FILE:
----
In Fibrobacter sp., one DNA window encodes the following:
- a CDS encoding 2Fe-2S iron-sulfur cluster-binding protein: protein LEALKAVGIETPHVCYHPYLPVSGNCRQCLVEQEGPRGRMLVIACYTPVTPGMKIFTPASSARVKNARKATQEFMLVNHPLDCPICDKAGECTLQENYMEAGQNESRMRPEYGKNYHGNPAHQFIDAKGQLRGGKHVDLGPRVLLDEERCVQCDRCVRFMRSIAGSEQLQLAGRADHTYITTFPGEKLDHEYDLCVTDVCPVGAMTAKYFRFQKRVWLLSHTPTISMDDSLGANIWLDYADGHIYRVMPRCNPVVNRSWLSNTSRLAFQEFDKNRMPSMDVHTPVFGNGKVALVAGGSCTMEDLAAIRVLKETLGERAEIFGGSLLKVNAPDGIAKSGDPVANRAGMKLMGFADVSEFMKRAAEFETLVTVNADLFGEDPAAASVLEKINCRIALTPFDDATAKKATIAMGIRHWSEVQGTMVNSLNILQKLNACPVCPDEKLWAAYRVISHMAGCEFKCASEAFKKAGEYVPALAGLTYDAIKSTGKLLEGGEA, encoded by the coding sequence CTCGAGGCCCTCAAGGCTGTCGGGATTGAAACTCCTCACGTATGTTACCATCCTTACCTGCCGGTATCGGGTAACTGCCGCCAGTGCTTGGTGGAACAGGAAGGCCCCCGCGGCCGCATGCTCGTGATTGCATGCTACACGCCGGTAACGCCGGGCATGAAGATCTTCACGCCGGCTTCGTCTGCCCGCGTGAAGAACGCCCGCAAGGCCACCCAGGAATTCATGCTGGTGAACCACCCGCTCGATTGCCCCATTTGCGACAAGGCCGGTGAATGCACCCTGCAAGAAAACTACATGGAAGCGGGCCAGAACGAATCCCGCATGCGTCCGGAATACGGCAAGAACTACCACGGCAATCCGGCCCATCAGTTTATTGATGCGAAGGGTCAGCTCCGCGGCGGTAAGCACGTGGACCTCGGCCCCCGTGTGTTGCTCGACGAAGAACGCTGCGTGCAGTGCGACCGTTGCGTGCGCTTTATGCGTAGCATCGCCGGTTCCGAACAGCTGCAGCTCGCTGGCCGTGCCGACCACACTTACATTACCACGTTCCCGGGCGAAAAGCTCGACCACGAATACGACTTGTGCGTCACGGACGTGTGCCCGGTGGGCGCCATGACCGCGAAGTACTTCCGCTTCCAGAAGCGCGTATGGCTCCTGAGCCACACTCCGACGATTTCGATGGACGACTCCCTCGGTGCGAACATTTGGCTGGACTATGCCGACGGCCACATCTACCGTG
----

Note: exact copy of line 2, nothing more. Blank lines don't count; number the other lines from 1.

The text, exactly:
- a CDS encoding 2Fe-2S iron-sulfur cluster-binding protein: protein LEALKAVGIETPHVCYHPYLPVSGNCRQCLVEQEGPRGRMLVIACYTPVTPGMKIFTPASSARVKNARKATQEFMLVNHPLDCPICDKAGECTLQENYMEAGQNESRMRPEYGKNYHGNPAHQFIDAKGQLRGGKHVDLGPRVLLDEERCVQCDRCVRFMRSIAGSEQLQLAGRADHTYITTFPGEKLDHEYDLCVTDVCPVGAMTAKYFRFQKRVWLLSHTPTISMDDSLGANIWLDYADGHIYRVMPRCNPVVNRSWLSNTSRLAFQEFDKNRMPSMDVHTPVFGNGKVALVAGGSCTMEDLAAIRVLKETLGERAEIFGGSLLKVNAPDGIAKSGDPVANRAGMKLMGFADVSEFMKRAAEFETLVTVNADLFGEDPAAASVLEKINCRIALTPFDDATAKKATIAMGIRHWSEVQGTMVNSLNILQKLNACPVCPDEKLWAAYRVISHMAGCEFKCASEAFKKAGEYVPALAGLTYDAIKSTGKLLEGGEA, encoded by the coding sequence CTCGAGGCCCTCAAGGCTGTCGGGATTGAAACTCCTCACGTATGTTACCATCCTTACCTGCCGGTATCGGGTAACTGCCGCCAGTGCTTGGTGGAACAGGAAGGCCCCCGCGGCCGCATGCTCGTGATTGCATGCTACACGCCGGTAACGCCGGGCATGAAGATCTTCACGCCGGCTTCGTCTGCCCGCGTGAAGAACGCCCGCAAGGCCACCCAGGAATTCATGCTGGTGAACCACCCGCTCGATTGCCCCATTTGCGACAAGGCCGGTGAATGCACCCTGCAAGAAAACTACATGGAAGCGGGCCAGAACGAATCCCGCATGCGTCCGGAATACGGCAAGAACTACCACGGCAATCCGGCCCATCAGTTTATTGATGCGAAGGGTCAGCTCCGCGGCGGTAAGCACGTGGACCTCGGCCCCCGTGTGTTGCTCGACGAAGAACGCTGCGTGCAGTGCGACCGTTGCGTGCGCTTTATGCGTAGCATCGCCGGTTCCGAACAGCTGCAGCTCGCTGGCCGTGCCGACCACACTTACATTACCACGTTCCCGGGCGAAAAGCTCGACCACGAATACGACTTGTGCGTCACGGACGTGTGCCCGGTGGGCGCCATGACCGCGAAGTACTTCCGCTTCCAGAAGCGCGTATGGCTCCTGAGCCACACTCCGACGATTTCGATGGACGACTCCCTCGGTGCGAACATTTGGCTGGACTATGCCGACGGCCACATCTACCGTG